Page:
Monday, 20 June 2011
These three fine and tasteful examples are all up in my road now. All quite delightful. I will try to attend them all even though Greenside and John Betts seem to have been scheduled on the same day (heads will roll...)
That's the thing about brands though. They aren't just places, or things, or stuff. They are a bagful of emotional content that gives each of us a personal connection with a brand. How a brand fits into your personal and individual life. Often those brands are made up of some significant iconic objects: the Coke bottle, the Levi's red tag, the Disney castle. They act as anchors to connect us with all the feelings that make the brand.
Charlie Brooker's article in today's G2 expresses excellently his/my frustration about the TVC development. I love his reference to Glaswegian comedy writer-performer Robert Florence (Burnistoun) who wrote that telling an aspiring comedy writer that TV Centre won't be around any more is like telling a budding astronaut the moon has disappeared. Read it and weep...
Tuesday, 7 June 2011
My extensive research for examples runs to two that popped into my head, Sleepeezee and Krispy Kreme, both dating back to the 1930s, the La Z Boy recliner (as featured in Friends) and looking through a copy of Ideal Home magazine from May 1954 (the sort of thing I have to hand). This was a cornucopia of of on-brief brand names:
Nevastane kitchen equipment - true to the mis-spelling rule and has that knack of not looking like what saying it out loud means
La-Ze-Li luxury hammock - nicely combining all three rules
Rolakoton - it brushes in as it rolls as it paints (a paint roller to you and me)
Buttador - an ingenious compartment in a Coldrator fridge door that keeps butter at exactly spreadable temperature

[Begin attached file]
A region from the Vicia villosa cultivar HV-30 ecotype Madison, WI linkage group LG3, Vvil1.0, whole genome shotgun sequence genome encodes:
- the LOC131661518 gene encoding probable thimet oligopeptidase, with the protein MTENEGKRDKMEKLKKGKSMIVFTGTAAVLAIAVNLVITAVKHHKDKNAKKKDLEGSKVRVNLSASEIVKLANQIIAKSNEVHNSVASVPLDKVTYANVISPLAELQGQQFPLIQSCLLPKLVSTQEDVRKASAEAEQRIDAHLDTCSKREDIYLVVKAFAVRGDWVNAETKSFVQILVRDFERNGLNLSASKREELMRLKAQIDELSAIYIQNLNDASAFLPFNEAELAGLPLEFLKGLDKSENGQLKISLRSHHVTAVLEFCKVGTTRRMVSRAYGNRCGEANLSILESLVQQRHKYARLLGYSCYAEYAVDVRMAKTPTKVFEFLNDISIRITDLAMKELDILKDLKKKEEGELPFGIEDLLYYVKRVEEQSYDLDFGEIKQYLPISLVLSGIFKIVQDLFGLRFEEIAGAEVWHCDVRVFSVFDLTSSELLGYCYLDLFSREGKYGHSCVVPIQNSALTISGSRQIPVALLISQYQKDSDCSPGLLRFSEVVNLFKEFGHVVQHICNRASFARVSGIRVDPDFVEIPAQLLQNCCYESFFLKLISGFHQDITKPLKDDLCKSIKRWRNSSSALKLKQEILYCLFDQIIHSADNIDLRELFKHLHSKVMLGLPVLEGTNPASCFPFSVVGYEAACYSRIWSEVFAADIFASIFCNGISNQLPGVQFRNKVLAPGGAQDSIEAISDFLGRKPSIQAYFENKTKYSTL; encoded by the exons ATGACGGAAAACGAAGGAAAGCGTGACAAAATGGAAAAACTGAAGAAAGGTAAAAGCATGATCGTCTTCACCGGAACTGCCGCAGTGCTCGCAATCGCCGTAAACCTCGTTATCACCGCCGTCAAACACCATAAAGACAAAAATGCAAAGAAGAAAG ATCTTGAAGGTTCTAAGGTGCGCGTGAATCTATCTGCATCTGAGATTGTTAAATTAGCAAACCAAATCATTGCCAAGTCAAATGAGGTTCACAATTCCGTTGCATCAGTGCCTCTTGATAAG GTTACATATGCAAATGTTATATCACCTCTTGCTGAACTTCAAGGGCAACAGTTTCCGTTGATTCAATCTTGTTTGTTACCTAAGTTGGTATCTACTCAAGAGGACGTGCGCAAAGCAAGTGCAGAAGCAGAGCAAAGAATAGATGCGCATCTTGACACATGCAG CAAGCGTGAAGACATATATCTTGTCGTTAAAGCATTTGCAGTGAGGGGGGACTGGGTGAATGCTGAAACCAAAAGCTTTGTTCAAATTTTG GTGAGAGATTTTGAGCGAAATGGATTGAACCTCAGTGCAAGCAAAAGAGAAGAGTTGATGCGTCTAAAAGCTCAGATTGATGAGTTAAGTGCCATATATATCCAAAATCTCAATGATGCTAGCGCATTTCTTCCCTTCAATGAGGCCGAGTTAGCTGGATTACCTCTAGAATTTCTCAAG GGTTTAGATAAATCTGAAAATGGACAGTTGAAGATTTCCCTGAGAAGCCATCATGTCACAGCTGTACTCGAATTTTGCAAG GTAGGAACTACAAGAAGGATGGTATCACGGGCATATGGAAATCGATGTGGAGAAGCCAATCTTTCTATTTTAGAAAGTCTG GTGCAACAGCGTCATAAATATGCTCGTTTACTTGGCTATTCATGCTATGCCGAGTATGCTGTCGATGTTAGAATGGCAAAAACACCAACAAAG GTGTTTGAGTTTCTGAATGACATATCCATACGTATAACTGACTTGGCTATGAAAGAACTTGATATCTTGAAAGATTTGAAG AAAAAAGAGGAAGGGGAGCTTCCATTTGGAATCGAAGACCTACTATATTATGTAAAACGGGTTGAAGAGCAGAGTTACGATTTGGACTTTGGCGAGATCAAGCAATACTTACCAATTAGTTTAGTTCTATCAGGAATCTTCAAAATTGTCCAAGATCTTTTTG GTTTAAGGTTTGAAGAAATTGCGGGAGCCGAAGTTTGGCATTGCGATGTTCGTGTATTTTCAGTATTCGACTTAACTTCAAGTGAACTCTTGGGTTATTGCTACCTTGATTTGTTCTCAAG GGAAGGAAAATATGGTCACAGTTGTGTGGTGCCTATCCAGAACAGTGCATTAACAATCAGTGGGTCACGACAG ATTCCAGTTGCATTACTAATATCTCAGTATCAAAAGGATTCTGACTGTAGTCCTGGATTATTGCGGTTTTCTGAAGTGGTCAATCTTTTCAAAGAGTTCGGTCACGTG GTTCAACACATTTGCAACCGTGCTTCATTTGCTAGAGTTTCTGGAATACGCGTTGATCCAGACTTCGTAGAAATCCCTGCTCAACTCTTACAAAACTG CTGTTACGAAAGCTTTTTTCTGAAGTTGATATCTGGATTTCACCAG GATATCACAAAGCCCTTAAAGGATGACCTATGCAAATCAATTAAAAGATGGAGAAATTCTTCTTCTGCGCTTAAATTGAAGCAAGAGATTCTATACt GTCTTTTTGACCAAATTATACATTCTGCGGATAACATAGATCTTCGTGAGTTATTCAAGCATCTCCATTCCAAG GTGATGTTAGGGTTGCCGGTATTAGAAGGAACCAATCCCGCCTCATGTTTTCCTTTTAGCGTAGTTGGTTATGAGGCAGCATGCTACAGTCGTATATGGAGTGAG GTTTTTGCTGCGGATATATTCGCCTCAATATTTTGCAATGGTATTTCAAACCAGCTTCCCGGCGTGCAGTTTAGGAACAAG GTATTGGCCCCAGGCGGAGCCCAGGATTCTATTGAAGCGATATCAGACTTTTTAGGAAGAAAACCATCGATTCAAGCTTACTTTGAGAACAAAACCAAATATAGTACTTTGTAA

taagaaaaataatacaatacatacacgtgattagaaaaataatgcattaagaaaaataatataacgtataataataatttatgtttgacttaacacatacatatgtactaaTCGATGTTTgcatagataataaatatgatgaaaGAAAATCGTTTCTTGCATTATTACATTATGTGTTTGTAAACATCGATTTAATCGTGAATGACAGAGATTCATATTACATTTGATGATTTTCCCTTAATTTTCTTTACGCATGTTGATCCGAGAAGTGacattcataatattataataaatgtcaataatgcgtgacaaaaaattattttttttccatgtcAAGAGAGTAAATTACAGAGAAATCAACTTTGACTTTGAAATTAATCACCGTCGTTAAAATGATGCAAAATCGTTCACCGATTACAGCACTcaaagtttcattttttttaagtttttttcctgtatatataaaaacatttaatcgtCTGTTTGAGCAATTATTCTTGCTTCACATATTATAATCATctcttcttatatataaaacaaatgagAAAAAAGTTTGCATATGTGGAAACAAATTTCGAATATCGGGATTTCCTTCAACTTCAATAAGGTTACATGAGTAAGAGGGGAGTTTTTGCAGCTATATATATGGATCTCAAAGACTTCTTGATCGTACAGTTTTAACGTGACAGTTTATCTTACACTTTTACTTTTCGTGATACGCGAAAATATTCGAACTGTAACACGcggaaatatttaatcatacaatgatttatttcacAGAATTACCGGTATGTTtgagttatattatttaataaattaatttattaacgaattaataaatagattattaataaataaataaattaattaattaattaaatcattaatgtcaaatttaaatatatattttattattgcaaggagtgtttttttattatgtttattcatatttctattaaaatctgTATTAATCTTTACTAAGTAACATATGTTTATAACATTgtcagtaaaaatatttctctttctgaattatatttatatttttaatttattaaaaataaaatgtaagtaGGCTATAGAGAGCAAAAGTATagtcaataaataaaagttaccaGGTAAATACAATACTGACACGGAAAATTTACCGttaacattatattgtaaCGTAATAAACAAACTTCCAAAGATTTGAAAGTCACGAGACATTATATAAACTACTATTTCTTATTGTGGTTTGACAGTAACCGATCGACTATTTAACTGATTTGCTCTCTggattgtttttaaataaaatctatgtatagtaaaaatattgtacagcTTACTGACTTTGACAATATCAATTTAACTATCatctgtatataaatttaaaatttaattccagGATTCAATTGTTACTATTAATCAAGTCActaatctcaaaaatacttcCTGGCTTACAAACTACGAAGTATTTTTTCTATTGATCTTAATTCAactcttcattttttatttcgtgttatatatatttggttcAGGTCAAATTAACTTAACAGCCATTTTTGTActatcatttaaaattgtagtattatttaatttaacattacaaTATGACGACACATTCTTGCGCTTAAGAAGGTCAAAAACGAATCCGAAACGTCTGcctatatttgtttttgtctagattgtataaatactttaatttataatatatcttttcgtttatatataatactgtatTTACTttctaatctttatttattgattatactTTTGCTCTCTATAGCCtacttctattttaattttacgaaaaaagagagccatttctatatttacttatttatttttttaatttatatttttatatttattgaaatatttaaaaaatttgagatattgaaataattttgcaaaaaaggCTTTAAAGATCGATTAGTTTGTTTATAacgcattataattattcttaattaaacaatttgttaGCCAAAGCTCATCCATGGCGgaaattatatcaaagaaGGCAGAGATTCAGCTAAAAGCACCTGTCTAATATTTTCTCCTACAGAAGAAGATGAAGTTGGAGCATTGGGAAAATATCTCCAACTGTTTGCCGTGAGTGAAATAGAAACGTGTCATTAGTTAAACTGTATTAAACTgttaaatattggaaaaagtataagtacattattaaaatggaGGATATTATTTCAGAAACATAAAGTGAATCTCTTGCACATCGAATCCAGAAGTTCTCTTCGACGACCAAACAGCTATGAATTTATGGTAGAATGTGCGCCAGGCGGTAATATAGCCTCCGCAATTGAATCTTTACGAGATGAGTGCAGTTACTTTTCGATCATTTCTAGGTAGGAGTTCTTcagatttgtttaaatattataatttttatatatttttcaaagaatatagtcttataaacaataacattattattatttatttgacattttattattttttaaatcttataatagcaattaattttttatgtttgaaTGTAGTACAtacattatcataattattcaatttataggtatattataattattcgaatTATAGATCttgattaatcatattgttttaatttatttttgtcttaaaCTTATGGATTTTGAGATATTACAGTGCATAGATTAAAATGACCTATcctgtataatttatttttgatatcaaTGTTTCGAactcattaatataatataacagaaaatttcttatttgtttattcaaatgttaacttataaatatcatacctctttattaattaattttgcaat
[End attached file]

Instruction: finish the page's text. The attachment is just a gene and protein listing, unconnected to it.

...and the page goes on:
Rely-a-Bell, Burglar and Fire Alarm Co Ltd - cleverly bringing in a fourth ingredient - the pun
These names came on a wave of post-war consumerism, influenced by American trends crossing the pond, and inspired by a more advertising savvy world of relaxed language and expansive ideas. There was a streamlining of brand names just as streamlining was an aesthetic (more than scientific) movement in design in the 30s. The names looked good as well as sounded good. They made good logos.
I think the joy of them today is that they are honest, capture a simple proposition, are authentic to their values and celebrate a direct customer benefit. Oh for a La-Ze-Li luxury hammock when you need one...
Monday, 6 June 2011
Unlocked Guides efforts to listen to their customers. Our youngest, 8-year-old Tansy, attended their Children's Board Meeting on Friday morning. Emily and Josh, the two Unlocked Guides Directors, led the meeting of 9 or 10 children to help them make some key decisions concerning next steps for the developing publishing business. They made a real effort to engage the children and get a real feel for what they wanted. Putting their customers at the centre of their business is excellent practice but rarely done with such verve and enthusiasm. And there were chocolate muffins and Haribo.